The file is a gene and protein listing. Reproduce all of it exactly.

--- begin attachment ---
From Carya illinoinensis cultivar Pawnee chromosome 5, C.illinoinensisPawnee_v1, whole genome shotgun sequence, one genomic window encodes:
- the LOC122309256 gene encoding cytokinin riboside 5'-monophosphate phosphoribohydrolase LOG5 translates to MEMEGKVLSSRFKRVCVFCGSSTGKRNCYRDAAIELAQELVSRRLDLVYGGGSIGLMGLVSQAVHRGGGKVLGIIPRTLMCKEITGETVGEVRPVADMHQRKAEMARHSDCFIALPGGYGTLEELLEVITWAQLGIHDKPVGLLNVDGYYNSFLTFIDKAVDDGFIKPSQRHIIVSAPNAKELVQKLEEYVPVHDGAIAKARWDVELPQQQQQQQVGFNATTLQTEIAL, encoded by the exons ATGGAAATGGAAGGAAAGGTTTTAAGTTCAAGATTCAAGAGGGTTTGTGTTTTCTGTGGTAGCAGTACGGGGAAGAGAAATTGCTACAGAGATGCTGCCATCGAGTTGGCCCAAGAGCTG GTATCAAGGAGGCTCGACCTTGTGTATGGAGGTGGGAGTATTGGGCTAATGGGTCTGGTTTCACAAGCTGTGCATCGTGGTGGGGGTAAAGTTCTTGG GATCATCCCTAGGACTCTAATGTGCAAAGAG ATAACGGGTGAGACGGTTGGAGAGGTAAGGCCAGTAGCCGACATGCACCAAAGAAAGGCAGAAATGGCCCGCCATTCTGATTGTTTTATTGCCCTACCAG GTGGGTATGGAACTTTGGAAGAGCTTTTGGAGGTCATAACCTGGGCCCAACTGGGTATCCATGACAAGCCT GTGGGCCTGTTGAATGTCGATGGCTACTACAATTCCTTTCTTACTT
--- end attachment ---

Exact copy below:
From Carya illinoinensis cultivar Pawnee chromosome 5, C.illinoinensisPawnee_v1, whole genome shotgun sequence, one genomic window encodes:
- the LOC122309256 gene encoding cytokinin riboside 5'-monophosphate phosphoribohydrolase LOG5 translates to MEMEGKVLSSRFKRVCVFCGSSTGKRNCYRDAAIELAQELVSRRLDLVYGGGSIGLMGLVSQAVHRGGGKVLGIIPRTLMCKEITGETVGEVRPVADMHQRKAEMARHSDCFIALPGGYGTLEELLEVITWAQLGIHDKPVGLLNVDGYYNSFLTFIDKAVDDGFIKPSQRHIIVSAPNAKELVQKLEEYVPVHDGAIAKARWDVELPQQQQQQQVGFNATTLQTEIAL, encoded by the exons ATGGAAATGGAAGGAAAGGTTTTAAGTTCAAGATTCAAGAGGGTTTGTGTTTTCTGTGGTAGCAGTACGGGGAAGAGAAATTGCTACAGAGATGCTGCCATCGAGTTGGCCCAAGAGCTG GTATCAAGGAGGCTCGACCTTGTGTATGGAGGTGGGAGTATTGGGCTAATGGGTCTGGTTTCACAAGCTGTGCATCGTGGTGGGGGTAAAGTTCTTGG GATCATCCCTAGGACTCTAATGTGCAAAGAG ATAACGGGTGAGACGGTTGGAGAGGTAAGGCCAGTAGCCGACATGCACCAAAGAAAGGCAGAAATGGCCCGCCATTCTGATTGTTTTATTGCCCTACCAG GTGGGTATGGAACTTTGGAAGAGCTTTTGGAGGTCATAACCTGGGCCCAACTGGGTATCCATGACAAGCCT GTGGGCCTGTTGAATGTCGATGGCTACTACAATTCCTTTCTTACTT